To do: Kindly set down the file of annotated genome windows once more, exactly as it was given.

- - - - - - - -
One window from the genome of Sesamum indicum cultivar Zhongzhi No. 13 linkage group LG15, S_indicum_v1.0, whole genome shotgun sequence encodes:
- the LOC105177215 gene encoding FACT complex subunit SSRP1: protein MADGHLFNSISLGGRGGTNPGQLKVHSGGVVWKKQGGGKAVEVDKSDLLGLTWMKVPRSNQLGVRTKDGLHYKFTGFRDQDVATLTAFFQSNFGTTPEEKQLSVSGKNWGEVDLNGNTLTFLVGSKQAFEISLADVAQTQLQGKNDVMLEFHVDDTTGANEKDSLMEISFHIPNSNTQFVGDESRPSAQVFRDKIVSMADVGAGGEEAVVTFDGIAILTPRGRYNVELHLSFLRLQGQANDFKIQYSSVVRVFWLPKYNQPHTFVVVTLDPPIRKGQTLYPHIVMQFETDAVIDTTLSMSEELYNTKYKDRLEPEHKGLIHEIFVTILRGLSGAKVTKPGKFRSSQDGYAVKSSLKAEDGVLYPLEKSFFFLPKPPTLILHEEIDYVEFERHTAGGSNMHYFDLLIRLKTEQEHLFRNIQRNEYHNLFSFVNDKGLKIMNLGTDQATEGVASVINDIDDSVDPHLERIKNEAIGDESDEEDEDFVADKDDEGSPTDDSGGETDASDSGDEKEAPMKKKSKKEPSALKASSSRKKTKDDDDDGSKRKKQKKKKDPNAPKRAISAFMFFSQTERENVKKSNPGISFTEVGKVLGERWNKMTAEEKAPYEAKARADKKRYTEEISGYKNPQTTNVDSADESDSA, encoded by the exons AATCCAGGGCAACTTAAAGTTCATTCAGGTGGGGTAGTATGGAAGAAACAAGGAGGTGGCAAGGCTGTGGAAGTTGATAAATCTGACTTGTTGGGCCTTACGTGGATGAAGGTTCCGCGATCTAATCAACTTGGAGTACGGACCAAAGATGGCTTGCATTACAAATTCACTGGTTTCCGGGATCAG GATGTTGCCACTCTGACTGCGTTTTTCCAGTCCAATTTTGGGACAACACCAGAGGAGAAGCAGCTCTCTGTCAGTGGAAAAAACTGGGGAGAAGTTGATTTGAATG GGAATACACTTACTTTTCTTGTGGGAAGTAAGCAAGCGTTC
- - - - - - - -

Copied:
One window from the genome of Sesamum indicum cultivar Zhongzhi No. 13 linkage group LG15, S_indicum_v1.0, whole genome shotgun sequence encodes:
- the LOC105177215 gene encoding FACT complex subunit SSRP1: protein MADGHLFNSISLGGRGGTNPGQLKVHSGGVVWKKQGGGKAVEVDKSDLLGLTWMKVPRSNQLGVRTKDGLHYKFTGFRDQDVATLTAFFQSNFGTTPEEKQLSVSGKNWGEVDLNGNTLTFLVGSKQAFEISLADVAQTQLQGKNDVMLEFHVDDTTGANEKDSLMEISFHIPNSNTQFVGDESRPSAQVFRDKIVSMADVGAGGEEAVVTFDGIAILTPRGRYNVELHLSFLRLQGQANDFKIQYSSVVRVFWLPKYNQPHTFVVVTLDPPIRKGQTLYPHIVMQFETDAVIDTTLSMSEELYNTKYKDRLEPEHKGLIHEIFVTILRGLSGAKVTKPGKFRSSQDGYAVKSSLKAEDGVLYPLEKSFFFLPKPPTLILHEEIDYVEFERHTAGGSNMHYFDLLIRLKTEQEHLFRNIQRNEYHNLFSFVNDKGLKIMNLGTDQATEGVASVINDIDDSVDPHLERIKNEAIGDESDEEDEDFVADKDDEGSPTDDSGGETDASDSGDEKEAPMKKKSKKEPSALKASSSRKKTKDDDDDGSKRKKQKKKKDPNAPKRAISAFMFFSQTERENVKKSNPGISFTEVGKVLGERWNKMTAEEKAPYEAKARADKKRYTEEISGYKNPQTTNVDSADESDSA, encoded by the exons AATCCAGGGCAACTTAAAGTTCATTCAGGTGGGGTAGTATGGAAGAAACAAGGAGGTGGCAAGGCTGTGGAAGTTGATAAATCTGACTTGTTGGGCCTTACGTGGATGAAGGTTCCGCGATCTAATCAACTTGGAGTACGGACCAAAGATGGCTTGCATTACAAATTCACTGGTTTCCGGGATCAG GATGTTGCCACTCTGACTGCGTTTTTCCAGTCCAATTTTGGGACAACACCAGAGGAGAAGCAGCTCTCTGTCAGTGGAAAAAACTGGGGAGAAGTTGATTTGAATG GGAATACACTTACTTTTCTTGTGGGAAGTAAGCAAGCGTTC